Imagining some awkward breakup conversations inspired by the moon’s inevitable departure from Earth’s gravitational pull.
At first, I didn’t believe it. My gravitational gauge is oversensitive sometimes. I always think things are closer than they are. For this reason, I avoid parallel parking when possible. (“You’ve got like, three feet! Seriously!” a helpful person will try to explain. “No, no, never mind!” I’ll say, preferring to walk a few more blocks as needed to avoid what looks like a near collision.)
Needless to say, the idea that you’ve been drifting away this whole time comes as a bit of a shock.
You say it’s “just gravity” but isn’t that sort of like one of those noncommittal statements that really mean a whole other thing (“It’s not you, really, It’s me,” or “I just have a lot going on”)? Isn’t gravity what we had going on? I mean if that’s getting weaker, what are you really saying?
I know there’s something you’re not saying. Was it all the photographs? I know, I know. It’s a lot, but you were always changing––color, size, shape; we couldn’t get enough.
Was it how were always projecting our own insecurities, variabilities and hopes onto you? I know it’s a lot: our moods, our energy levels, certain personality traits.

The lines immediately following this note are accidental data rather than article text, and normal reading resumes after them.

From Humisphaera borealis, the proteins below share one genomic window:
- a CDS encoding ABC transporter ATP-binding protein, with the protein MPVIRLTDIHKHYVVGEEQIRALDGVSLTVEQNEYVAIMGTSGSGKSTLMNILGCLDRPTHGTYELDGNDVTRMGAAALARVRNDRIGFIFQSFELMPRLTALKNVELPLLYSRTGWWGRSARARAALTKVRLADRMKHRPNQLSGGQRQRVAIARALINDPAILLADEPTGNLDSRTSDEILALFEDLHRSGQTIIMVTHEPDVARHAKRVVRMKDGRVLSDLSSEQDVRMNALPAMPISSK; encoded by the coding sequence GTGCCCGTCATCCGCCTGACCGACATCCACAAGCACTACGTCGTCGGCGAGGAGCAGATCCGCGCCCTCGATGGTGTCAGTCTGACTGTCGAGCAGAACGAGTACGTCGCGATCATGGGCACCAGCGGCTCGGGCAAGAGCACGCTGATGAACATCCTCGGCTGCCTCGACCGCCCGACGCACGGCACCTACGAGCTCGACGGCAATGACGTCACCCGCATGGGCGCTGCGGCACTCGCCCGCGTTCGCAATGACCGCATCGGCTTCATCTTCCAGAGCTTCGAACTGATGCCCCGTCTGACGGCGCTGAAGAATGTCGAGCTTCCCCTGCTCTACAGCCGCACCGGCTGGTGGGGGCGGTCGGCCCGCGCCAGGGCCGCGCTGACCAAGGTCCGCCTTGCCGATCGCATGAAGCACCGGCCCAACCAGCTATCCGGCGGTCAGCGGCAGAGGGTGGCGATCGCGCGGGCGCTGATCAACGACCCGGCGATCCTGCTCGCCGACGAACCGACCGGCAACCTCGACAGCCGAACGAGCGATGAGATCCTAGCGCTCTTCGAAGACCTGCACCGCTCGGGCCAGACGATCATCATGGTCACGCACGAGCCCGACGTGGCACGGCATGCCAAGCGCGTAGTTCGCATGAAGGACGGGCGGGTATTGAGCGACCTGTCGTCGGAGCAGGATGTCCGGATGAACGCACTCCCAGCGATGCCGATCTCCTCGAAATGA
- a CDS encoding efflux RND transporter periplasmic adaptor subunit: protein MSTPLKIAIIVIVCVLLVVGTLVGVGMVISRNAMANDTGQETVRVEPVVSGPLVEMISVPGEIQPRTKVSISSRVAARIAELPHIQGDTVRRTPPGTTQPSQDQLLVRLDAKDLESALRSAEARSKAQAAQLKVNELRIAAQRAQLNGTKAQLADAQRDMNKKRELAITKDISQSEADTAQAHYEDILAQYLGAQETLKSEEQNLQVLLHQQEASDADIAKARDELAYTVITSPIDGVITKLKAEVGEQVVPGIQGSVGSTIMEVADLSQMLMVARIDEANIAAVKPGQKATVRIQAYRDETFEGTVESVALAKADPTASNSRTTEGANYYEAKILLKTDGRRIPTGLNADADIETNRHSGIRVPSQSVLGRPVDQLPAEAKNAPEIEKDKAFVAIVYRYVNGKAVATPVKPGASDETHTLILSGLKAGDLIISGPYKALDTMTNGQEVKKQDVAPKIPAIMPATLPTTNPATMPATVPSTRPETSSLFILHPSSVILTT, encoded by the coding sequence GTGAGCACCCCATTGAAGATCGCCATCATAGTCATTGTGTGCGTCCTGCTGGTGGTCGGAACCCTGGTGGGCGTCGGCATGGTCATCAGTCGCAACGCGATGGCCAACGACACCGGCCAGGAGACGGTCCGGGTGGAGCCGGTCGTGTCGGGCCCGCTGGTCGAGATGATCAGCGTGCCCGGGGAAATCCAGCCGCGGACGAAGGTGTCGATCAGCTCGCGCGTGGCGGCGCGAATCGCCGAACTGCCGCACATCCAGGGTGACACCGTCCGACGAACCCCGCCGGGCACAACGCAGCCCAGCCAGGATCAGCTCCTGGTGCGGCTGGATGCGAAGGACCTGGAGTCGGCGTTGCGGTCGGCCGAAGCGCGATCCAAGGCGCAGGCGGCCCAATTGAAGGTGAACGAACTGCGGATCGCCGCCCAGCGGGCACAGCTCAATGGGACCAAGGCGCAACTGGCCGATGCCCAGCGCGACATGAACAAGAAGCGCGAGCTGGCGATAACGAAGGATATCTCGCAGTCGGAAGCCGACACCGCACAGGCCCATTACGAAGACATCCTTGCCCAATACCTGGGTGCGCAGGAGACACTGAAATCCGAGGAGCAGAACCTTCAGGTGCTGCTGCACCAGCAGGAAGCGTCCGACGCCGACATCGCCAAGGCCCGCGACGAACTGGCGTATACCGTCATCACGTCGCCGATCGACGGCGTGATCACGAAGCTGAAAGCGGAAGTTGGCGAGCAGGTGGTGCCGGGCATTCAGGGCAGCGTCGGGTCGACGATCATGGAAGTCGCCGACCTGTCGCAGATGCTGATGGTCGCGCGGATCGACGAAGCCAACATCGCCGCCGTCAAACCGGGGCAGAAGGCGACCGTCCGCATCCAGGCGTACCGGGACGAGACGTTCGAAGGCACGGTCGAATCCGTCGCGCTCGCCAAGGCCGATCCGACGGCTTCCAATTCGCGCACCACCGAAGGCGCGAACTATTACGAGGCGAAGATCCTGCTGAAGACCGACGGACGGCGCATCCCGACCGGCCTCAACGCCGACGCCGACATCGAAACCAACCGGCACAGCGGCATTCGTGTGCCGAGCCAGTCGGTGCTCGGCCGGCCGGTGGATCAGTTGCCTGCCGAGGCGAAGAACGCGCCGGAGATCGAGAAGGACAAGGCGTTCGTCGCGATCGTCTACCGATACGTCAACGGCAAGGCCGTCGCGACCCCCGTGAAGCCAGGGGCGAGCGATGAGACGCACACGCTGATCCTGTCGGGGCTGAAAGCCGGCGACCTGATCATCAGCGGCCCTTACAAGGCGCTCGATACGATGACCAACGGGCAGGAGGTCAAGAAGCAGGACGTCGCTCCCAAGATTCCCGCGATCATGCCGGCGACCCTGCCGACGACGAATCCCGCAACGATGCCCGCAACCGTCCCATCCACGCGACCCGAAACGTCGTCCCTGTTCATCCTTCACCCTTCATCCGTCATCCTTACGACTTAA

Wait a minute, now that I think of it, what did you mean when you did that thing at the festival? Well, I know it wasn’t You-you, but c’mon. I mean, that thing with the balloon at the parade? That huge one that looked just like you, with craters and everything? How it broke free and started rolling in the street, remember that?
I bet you do. People ran after it, but it never came back to the parade. They called it “a mishap” but you planned that, didn’t you? ––As, what, like a hint? Like a sign of things to come? Is this your idea of communicating?
I wasn’t alive when we were supposedly much closer than we are now, but I love the idea: once we needed only a ladder and a willingness to leap, and there we were, scooping cheese from your surface and hurling it back. Thank you, Calvino. I love to imagine the small earthlings, like jellyfish and children floating into you until they are caught by someone on a boat.
Apparently, the same forces drawing you away are slowing our days. We can barely feel this, of course. When does anyone ever feel when this happens, in real time? Once it was four hours from sunrise to night-time, and what were we doing then?
Just wait, someone tried to say. They called it our honeymoon phase. We laughed. But, I wonder now, how will we explain the totality of what we felt here, when you were close enough to block the whole sun?
Inspired by Marina Koren’s Atlantic article The Moon is Leaving Us. Also, the thought of moon distances shifting inevitably calls to mind Italo Calvino’s wondrous story, “The Distance of the Moon.”